'An alarming story of surprises and shocks.' Gerald Kaufman.
'The Scotsman.'

5.0 out of 5 stars Haunting and evocative

I have read 'A Night with no Stars' four times which is almost unheard of for me. Every so often something makes me recall parts of it and then I read it again. I have also gone out of my way to visit Rhayader which is where the action takes place. Finally I have read through the whole of Sally Spedding's canon
L. Lowes.

5.0 out of 5 stars Murder and mystery lurk in a beautiful background.

I did something I rarely do with a book when I read "A Night With No Stars" - I read it twice. The first time was at great speed as the many twists and turns in the plot kept me turning the pages until late into the night, anxious to find out what happened next, while the second time was at a more leisurely pace to enjoy the power of Sally Spedding's writing.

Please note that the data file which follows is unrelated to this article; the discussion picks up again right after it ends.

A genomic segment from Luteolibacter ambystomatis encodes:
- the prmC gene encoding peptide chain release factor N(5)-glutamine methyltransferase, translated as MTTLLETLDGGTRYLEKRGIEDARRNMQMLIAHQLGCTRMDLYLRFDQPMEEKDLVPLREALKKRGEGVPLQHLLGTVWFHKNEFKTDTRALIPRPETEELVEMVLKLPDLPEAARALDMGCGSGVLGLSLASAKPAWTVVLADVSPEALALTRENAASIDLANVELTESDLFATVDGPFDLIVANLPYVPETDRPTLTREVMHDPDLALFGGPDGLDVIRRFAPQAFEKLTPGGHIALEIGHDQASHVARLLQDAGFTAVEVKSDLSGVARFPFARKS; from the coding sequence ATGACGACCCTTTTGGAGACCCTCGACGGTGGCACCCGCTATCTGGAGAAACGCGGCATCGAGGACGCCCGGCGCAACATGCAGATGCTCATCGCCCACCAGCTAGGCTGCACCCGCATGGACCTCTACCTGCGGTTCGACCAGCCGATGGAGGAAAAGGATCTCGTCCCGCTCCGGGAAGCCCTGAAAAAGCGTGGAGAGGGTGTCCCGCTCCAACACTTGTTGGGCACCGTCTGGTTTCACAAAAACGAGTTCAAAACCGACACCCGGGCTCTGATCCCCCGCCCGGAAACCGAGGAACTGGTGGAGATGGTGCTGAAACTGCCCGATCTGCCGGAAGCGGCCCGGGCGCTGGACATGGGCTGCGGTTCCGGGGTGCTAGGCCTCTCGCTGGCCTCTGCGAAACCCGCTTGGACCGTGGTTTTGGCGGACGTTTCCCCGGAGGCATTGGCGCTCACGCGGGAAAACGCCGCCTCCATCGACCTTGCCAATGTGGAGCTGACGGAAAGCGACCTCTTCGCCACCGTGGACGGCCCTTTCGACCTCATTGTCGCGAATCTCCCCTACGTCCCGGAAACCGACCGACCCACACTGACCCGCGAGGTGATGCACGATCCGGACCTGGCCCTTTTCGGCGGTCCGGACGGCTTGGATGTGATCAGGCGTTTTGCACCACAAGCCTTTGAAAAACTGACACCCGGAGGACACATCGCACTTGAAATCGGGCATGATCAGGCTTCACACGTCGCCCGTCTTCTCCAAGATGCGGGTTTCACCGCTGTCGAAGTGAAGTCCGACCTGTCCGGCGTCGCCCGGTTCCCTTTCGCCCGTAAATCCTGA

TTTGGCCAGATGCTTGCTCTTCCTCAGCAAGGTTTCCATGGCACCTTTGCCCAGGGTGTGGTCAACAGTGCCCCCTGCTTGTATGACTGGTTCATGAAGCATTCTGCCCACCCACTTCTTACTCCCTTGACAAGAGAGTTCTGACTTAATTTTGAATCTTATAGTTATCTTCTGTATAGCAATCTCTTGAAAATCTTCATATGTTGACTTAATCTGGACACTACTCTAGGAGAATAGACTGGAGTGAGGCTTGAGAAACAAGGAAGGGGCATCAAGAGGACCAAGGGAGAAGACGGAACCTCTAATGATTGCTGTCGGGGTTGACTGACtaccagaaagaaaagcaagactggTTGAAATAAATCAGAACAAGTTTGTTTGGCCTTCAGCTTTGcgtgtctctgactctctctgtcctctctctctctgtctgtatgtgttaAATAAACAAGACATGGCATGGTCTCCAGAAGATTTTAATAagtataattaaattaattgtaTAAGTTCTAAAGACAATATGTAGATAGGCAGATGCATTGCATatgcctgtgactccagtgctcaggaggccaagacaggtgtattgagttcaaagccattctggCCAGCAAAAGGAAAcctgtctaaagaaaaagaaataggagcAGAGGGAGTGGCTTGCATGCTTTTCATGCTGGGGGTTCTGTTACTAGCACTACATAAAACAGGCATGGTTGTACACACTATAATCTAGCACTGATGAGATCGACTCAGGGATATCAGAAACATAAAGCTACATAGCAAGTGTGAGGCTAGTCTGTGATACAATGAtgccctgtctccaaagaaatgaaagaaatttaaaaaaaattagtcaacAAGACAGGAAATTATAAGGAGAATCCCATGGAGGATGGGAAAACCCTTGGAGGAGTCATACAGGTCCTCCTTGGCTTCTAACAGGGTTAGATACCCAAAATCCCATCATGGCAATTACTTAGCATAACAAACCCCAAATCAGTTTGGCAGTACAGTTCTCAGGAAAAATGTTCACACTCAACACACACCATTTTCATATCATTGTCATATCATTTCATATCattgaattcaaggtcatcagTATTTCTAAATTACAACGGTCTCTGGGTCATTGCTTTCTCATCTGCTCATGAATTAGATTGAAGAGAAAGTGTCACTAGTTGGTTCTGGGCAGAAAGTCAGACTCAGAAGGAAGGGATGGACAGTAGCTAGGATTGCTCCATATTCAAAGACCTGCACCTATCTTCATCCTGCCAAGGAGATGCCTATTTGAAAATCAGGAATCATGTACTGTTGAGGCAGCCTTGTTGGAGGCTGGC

Set mostly against the hauntingly beautiful countryside of mid-Wales, the story takes place in an atmosphere of ever-growing menace and mystery as the repercussions of a murder committed fourteen years earlier come down to the present, tightening their hold on the innocent as well as the guilty. The weather and the landscape play their parts as horror piles convincingly on horror until the story reaches its unexpected, but entirely satisfactory, climax.

'A Night With No Stars' is Sally Spedding's thrid novel. Both "Wringland" and "Cloven" were powerful, gripping stories, but "A Night With No Stars" is even better, What more can I say, except that I'm looking forward to the next one!
Ms. Hazel M. Martell